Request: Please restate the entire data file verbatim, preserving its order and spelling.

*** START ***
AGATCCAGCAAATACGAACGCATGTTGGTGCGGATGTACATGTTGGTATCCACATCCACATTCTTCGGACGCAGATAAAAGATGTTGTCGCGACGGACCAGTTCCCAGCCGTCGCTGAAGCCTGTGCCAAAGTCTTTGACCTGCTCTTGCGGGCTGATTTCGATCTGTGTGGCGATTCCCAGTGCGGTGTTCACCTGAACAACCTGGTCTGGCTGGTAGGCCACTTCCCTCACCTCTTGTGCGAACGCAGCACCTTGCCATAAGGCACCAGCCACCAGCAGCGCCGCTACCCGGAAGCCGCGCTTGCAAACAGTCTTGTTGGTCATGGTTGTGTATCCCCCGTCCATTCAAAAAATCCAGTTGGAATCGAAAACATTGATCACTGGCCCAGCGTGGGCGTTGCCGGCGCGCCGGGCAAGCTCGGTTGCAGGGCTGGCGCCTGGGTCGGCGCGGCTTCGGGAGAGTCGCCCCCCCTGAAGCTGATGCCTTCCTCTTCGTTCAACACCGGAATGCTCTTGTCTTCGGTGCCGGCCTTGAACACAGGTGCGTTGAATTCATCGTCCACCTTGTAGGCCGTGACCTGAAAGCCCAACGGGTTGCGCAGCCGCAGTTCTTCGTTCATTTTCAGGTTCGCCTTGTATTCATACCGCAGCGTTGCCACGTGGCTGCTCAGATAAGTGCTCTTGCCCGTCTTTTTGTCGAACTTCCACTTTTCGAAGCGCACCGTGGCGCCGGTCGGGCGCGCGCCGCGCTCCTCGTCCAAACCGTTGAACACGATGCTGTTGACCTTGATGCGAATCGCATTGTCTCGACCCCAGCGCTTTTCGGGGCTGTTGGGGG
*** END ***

AGATCCAGCAAATACGAACGCATGTTGGTGCGGATGTACATGTTGGTATCCACATCCACATTCTTCGGACGCAGATAAAAGATGTTGTCGCGACGGACCAGTTCCCAGCCGTCGCTGAAGCCTGTGCCAAAGTCTTTGACCTGCTCTTGCGGGCTGATTTCGATCTGTGTGGCGATTCCCAGTGCGGTGTTCACCTGAACAACCTGGTCTGGCTGGTAGGCCACTTCCCTCACCTCTTGTGCGAACGCAGCACCTTGCCATAAGGCACCAGCCACCAGCAGCGCCGCTACCCGGAAGCCGCGCTTGCAAACAGTCTTGTTGGTCATGGTTGTGTATCCCCCGTCCATTCAAAAAATCCAGTTGGAATCGAAAACATTGATCACTGGCCCAGCGTGGGCGTTGCCGGCGCGCCGGGCAAGCTCGGTTGCAGGGCTGGCGCCTGGGTCGGCGCGGCTTCGGGAGAGTCGCCCCCCCTGAAGCTGATGCCTTCCTCTTCGTTCAACACCGGAATGCTCTTGTCTTCGGTGCCGGCCTTGAACACAGGTGCGTTGAATTCATCGTCCACCTTGTAGGCCGTGACCTGAAAGCCCAACGGGTTGCGCAGCCGCAGTTCTTCGTTCATTTTCAGGTTCGCCTTGTATTCATACCGCAGCGTTGCCACGTGGCTGCTCAGATAAGTGCTCTTGCCCGTCTTTTTGTCGAACTTCCACTTTTCGAAGCGCACCGTGGCGCCGGTCGGGCGCGCGCCGCGCTCCTCGTCCAAACCGTTGAACACGATGCTGTTGACCTTGATGCGAATCGCATTGTCTCGACCCCAGCGCTTTTCGGGGCTGTTGGGGG